News Features

K-State Libraries Connection

K-State Engagement E-News, April 2010 (PDF)

by Mindy Von Elling

Afghan and American soldiers during a training mission to facilitate social relationships.

One of the biggest things that the nation has undergone in recent years is the war in Iraq and Afghanistan, yet the majority of the countries' citizens and military still remain uneducated about each other and what a wartime bond could achieve.

Daryl Youngman, associate professor at Hale Library at Kansas State University is an advocate for counterinsurgency and developing bonds between U.S. and Afghanistan soldiers and citizens. Counterinsurgency involves the act of combating guerilla warfare and is more of a peace-making effort. K-State libraries and the Army Directorate of Cultural Influence and Counterinsurgency are partners in developing social relationships across military cultures and have set up training sessions both in Kansas and in Afghanistan.

"The Ft. Riley training mission, where the DCC (Directorate of Cultural Influence and Counterinsurgency) was centered, was responsible for training Americans who were going to deploy to Iraq and Afghanistan and also to train Afghanistan forces who would be working with the American soldiers," Youngman said.

Those training missions exist not only at Ft. Riley, but in Afghanistan as well.

"This type of training has expanded to camp Julien in Afghanistan and camp Taji in Iraq," Youngman said. "In the beginning this whole concept of interaction to pursue counterinsurgency was not immediately accepted within the army, but now it has been proven as being doctrinally sound from their perspective and is widely accepted."

According to Youngman, one of the most basic principles of counterinsurgency is the conflict against warlike activities demonstrated by local people. Hale Library has conducted several activities in which American students and Afghanistan students can connect across cultures and bond in a social environment.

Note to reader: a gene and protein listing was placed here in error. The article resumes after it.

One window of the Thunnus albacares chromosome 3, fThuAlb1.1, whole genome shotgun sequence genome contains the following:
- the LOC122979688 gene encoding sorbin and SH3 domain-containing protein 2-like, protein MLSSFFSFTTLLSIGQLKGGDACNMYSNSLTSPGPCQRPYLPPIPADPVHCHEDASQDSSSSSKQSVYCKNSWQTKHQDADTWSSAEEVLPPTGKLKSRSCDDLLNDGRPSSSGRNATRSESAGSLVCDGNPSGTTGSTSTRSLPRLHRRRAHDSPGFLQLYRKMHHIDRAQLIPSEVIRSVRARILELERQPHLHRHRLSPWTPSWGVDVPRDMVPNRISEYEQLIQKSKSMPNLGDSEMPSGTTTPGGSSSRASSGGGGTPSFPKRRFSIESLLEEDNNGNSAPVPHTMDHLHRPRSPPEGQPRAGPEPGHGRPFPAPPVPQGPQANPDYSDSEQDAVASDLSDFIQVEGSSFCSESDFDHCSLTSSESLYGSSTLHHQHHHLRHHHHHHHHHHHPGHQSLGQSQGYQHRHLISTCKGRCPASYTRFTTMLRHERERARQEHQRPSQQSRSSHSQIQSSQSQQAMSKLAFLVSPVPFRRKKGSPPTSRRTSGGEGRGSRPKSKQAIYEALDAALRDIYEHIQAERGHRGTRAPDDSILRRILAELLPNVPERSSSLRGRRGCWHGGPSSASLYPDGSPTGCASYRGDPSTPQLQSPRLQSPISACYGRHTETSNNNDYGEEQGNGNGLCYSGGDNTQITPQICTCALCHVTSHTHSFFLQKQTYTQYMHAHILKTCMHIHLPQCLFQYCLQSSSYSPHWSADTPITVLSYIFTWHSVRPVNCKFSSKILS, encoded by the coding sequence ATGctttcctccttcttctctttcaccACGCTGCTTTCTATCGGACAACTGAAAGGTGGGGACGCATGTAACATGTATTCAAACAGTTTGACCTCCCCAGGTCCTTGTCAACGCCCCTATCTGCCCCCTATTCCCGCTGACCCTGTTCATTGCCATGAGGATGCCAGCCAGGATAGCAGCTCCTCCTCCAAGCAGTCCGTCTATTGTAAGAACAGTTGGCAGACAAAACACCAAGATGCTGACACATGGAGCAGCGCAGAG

"Another thing we did were receptions at the Hemisphere Room in Hale Library," Youngman said. "We encouraged everyone to get along on strictly a social basis and that really allowed the Americans to see their Afghan counterparts working in a non-military function and it allowed American students and faculty to get acquainted with a different part of Afghanistan that we don't usually see on TV."

The same principle works the other way around. Youngman shared some secondary benefits that the library program generated, which is a deeper understanding of the U.S. army and what it does as a whole.

"Secondary benefits have been breaking a lot of stereotypes," Youngman said. "We've got quite a group of K-State libraries faculty and staff who have gained a lot better understanding of not only people from the Middle East and Southwest Asia but a lot better understanding of what the U.S. military is like."

Another advance was that the cultural students going to K-State have now learned more about what Hale Library has to offer them through the social workshops that have taken place and the library's persistence in meshing cultures and the military with education.

"At the beginning of this project we had military and military-dependent people from Ft. Riley who were actually registered K-State students taking a course or two, that didn't realize they could come and use the library," Youngman said.

 

But the overall goal that the collaboration has been working towards is a general better understanding and even kinship between citizens and soldiers of Afghanistan and the United States.

"The original objective was to learn more about each other's culture so that we could do university work and army work more effectively," Youngman said.

But it would appear that the initiative has reached even further than that. Not only have both sides learned more about each other's cultures, but there has been a social breakthrough that could be the beginning of more to come across the nation.

"There's a little team building that has gone on. We think that supports the efforts of building alliances," Youngman said. "I think what works best about it is that barriers have come down. The main objective of cultural understanding has really been well-served."